What can you do if your FIR is not registered?
* You can meet the Super in – tendent of Police or other higher officers like Deputy Inspector General of Police & Inspector General of Police and bring your complaint to their notice.
* You can send your complaint in writing and by post to the Superintendent of Police concerned. If the
Superintendent of Police is satisfied with your complaint, he shall either investigate the case himself or order an investigation to be made.
* You can file a private complaint before the court having jurisdiction.
The following are the essential ingredients of the FIR:
- It must be information relating to the commission of a cognizable offence.
- It must be given to an officer -in -charge of a Police Station.
- It must be reduced to writing, if given orally.
- It should be appended by the signature of the informer (Refusal to sing the report is punishable u/s 180 IPC).
- It should be read over to the informer.
- The gist of the information should be entered in the Station General Diary.
- A copy should be given forthwith free of cost to the informer
FIR ACCORDING TO CRIMINAL PROCEDURE CODE, 1973:
According toCHAPTER XII – INFORMATION TO THE POLICE AND THEIR
POWERS TO INVESTIGATE SECTION 154 OF CRIMINAL PROCEDURE CODE, 1973
Information in cognizable cases –
(1) Every information relating to the commission of a cognizable offence, if given orally to an officer in charge of a police station, shall be reduced to writing by him or under his direction, and be read over to the informant; and every such information, whether given in writing or reduced to writing as aforesaid, shall be signed by the person giving it, and the substance thereof shall be entered in a book to be kept by such officer in such form as the State Government may prescribe in this behalf
(2) A copy of the information as recorded under sub-section
(1) shall be given forthwith, free of cost, to the informant
(3) Any person, aggrieved by a refusal on the part of an officer in charge of a police station to record the information referred to in sub-section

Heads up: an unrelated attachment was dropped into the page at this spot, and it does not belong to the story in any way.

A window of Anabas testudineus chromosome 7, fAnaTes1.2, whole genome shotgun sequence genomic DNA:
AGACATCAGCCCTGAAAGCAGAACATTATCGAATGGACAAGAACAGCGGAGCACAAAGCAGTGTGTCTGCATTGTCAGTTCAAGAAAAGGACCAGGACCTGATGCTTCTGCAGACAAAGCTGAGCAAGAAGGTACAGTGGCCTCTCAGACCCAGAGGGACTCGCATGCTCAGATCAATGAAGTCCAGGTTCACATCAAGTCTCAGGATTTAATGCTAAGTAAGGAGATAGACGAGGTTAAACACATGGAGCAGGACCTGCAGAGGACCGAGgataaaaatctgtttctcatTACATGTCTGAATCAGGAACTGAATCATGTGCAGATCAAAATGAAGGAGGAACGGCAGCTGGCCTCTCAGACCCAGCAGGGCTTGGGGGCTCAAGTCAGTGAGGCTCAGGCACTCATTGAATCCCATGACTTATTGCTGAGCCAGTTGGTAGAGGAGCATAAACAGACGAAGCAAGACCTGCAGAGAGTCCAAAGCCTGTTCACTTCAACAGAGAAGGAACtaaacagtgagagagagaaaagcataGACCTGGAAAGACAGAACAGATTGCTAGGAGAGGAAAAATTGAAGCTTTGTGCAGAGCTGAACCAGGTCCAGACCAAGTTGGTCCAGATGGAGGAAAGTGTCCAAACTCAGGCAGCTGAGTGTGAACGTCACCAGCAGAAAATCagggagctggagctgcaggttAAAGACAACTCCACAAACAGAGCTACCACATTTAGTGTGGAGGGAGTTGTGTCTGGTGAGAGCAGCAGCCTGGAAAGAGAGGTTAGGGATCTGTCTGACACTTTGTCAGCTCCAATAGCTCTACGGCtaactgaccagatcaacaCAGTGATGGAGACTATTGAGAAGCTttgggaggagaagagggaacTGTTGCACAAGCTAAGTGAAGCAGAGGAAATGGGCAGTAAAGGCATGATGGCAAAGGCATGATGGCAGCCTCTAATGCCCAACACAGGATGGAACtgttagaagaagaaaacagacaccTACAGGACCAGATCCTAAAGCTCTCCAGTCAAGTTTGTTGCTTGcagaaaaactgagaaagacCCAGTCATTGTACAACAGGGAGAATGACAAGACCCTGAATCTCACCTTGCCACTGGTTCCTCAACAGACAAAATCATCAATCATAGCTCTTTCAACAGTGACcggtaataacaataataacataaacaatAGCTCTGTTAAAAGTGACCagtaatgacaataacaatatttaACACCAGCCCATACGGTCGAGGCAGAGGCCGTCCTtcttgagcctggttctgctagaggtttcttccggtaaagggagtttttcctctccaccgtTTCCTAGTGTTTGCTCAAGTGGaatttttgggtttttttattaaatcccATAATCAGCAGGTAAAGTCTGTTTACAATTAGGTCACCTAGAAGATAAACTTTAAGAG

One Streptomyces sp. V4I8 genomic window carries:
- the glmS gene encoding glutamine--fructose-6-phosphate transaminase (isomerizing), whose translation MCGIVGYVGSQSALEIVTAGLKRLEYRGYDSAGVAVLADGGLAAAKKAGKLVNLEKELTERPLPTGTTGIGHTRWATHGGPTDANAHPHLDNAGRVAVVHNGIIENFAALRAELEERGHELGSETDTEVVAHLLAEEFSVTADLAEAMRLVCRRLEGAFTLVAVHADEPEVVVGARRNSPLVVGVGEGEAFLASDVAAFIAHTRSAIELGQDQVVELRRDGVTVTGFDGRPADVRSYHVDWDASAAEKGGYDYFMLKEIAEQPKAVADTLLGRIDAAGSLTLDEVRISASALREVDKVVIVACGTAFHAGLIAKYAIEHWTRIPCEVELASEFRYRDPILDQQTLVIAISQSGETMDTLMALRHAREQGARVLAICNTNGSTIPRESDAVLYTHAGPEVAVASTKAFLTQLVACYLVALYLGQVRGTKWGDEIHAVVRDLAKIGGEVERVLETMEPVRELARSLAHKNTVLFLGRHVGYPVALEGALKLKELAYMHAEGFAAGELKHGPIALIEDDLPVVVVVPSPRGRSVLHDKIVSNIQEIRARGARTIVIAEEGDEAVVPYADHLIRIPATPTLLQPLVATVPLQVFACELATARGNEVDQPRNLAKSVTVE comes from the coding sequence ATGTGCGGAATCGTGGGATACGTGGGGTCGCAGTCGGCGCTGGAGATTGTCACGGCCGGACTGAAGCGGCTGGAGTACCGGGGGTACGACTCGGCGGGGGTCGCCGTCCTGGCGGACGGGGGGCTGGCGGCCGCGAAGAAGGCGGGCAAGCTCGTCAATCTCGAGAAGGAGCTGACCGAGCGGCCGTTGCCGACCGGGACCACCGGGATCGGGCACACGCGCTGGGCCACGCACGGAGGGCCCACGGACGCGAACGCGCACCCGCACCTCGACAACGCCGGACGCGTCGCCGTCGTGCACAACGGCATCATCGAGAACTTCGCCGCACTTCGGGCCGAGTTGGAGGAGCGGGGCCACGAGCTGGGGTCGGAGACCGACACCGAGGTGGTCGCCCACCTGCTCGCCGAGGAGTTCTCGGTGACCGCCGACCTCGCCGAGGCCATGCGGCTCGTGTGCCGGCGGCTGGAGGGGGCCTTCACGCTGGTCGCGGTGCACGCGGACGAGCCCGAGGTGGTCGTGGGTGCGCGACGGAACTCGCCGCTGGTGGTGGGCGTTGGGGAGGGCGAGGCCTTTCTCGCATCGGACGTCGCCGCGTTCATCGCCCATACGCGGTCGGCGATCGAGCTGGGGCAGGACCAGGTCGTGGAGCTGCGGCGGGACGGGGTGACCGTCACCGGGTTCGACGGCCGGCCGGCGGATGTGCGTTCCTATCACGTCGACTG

(1) may send the substance of such information, in writing and by post, to the Superintendent of Police concerned who, if satisfied that such information discloses the commission of a cognizable offence, shall either investigate the case himself or direct an investigation to be made by any police officer subordinate to him, in the manner provided by this Code, and such officer shall have all the powers of an officer in charge of the police station in relation to that offence
Section 155. Information as to non-cognizable cases and investigation of such cases
(1) When information is given to an officer in charge of a police station of the commissionwithin the limits of such station of a non-cognizable offence, he shall enter or cause to be enteredthe substance of the information in a book to be kept by such officer in such form as the State Government may prescribe in this behalf, and refer, the informant to the Magistrate
(2) No police officer shall investigate a non-cognizable case without the order of a Magistrate having power to try such case or commit the case for trial
(3) Any police officer receiving such order may exercise the same powers in respect of the investigation (except the power to arrest without warrant) as an officer in charge of a police station may exercise in a cognizable case
(4) Where a case relates to two or more offences of which at least one is cognizable, the case shall be deemed to be a cognizable case, notwithstanding that the other offences are noncognizable
Punishment for false information:
Section 177 of the IPC contains penal provision for the persons providing false information. This section says that “Whoever, being legally bound to furnish information on any subject to any public servant, as such, furnishes, as true, information on the subject which he knows of has reason to believe to be false, shall be punished with simple imprisonment for a term which may extend to six months, or with fine which may extend to one thousand rupees, or with both”.